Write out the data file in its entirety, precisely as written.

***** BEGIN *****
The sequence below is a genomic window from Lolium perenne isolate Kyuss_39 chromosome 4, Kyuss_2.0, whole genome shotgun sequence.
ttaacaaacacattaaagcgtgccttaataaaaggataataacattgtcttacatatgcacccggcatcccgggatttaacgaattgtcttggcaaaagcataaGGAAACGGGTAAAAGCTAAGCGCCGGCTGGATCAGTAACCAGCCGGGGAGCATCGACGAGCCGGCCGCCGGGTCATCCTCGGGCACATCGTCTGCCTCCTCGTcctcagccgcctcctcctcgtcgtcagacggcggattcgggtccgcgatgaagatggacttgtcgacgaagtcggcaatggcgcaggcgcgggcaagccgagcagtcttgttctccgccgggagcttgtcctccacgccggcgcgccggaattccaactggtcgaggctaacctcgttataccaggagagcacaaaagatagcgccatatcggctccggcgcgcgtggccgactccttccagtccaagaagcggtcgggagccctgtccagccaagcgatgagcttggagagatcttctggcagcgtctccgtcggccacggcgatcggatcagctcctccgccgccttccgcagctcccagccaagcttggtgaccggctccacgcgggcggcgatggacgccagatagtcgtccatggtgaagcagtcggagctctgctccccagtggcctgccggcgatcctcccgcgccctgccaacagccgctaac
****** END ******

The sequence below is a genomic window from Lolium perenne isolate Kyuss_39 chromosome 4, Kyuss_2.0, whole genome shotgun sequence.
ttaacaaacacattaaagcgtgccttaataaaaggataataacattgtcttacatatgcacccggcatcccgggatttaacgaattgtcttggcaaaagcataaGGAAACGGGTAAAAGCTAAGCGCCGGCTGGATCAGTAACCAGCCGGGGAGCATCGACGAGCCGGCCGCCGGGTCATCCTCGGGCACATCGTCTGCCTCCTCGTcctcagccgcctcctcctcgtcgtcagacggcggattcgggtccgcgatgaagatggacttgtcgacgaagtcggcaatggcgcaggcgcgggcaagccgagcagtcttgttctccgccgggagcttgtcctccacgccggcgcgccggaattccaactggtcgaggctaacctcgttataccaggagagcacaaaagatagcgccatatcggctccggcgcgcgtggccgactccttccagtccaagaagcggtcgggagccctgtccagccaagcgatgagcttggagagatcttctggcagcgtctccgtcggccacggcgatcggatcagctcctccgccgccttccgcagctcccagccaagcttggtgaccggctccacgcgggcggcgatggacgccagatagtcgtccatggtgaagcagtcggagctctgctccccagtggcctgccggcgatcctcccgcgccctgccaacagccgctaac